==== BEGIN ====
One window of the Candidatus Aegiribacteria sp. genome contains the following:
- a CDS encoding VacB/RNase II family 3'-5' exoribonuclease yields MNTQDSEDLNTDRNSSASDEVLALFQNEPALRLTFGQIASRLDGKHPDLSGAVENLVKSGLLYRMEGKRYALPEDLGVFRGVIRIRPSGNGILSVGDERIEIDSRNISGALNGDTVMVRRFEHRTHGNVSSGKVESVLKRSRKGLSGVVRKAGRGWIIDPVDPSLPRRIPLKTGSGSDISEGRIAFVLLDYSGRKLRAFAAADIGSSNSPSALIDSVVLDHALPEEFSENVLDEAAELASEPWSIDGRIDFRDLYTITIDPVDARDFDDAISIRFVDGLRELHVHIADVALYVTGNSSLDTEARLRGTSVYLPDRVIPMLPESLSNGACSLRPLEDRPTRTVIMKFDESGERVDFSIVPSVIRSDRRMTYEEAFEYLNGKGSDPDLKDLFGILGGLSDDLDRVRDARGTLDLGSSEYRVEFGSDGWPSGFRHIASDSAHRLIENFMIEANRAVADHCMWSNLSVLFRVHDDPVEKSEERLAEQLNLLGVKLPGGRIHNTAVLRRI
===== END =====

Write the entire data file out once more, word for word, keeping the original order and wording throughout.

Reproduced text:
One window of the Candidatus Aegiribacteria sp. genome contains the following:
- a CDS encoding VacB/RNase II family 3'-5' exoribonuclease yields MNTQDSEDLNTDRNSSASDEVLALFQNEPALRLTFGQIASRLDGKHPDLSGAVENLVKSGLLYRMEGKRYALPEDLGVFRGVIRIRPSGNGILSVGDERIEIDSRNISGALNGDTVMVRRFEHRTHGNVSSGKVESVLKRSRKGLSGVVRKAGRGWIIDPVDPSLPRRIPLKTGSGSDISEGRIAFVLLDYSGRKLRAFAAADIGSSNSPSALIDSVVLDHALPEEFSENVLDEAAELASEPWSIDGRIDFRDLYTITIDPVDARDFDDAISIRFVDGLRELHVHIADVALYVTGNSSLDTEARLRGTSVYLPDRVIPMLPESLSNGACSLRPLEDRPTRTVIMKFDESGERVDFSIVPSVIRSDRRMTYEEAFEYLNGKGSDPDLKDLFGILGGLSDDLDRVRDARGTLDLGSSEYRVEFGSDGWPSGFRHIASDSAHRLIENFMIEANRAVADHCMWSNLSVLFRVHDDPVEKSEERLAEQLNLLGVKLPGGRIHNTAVLRRI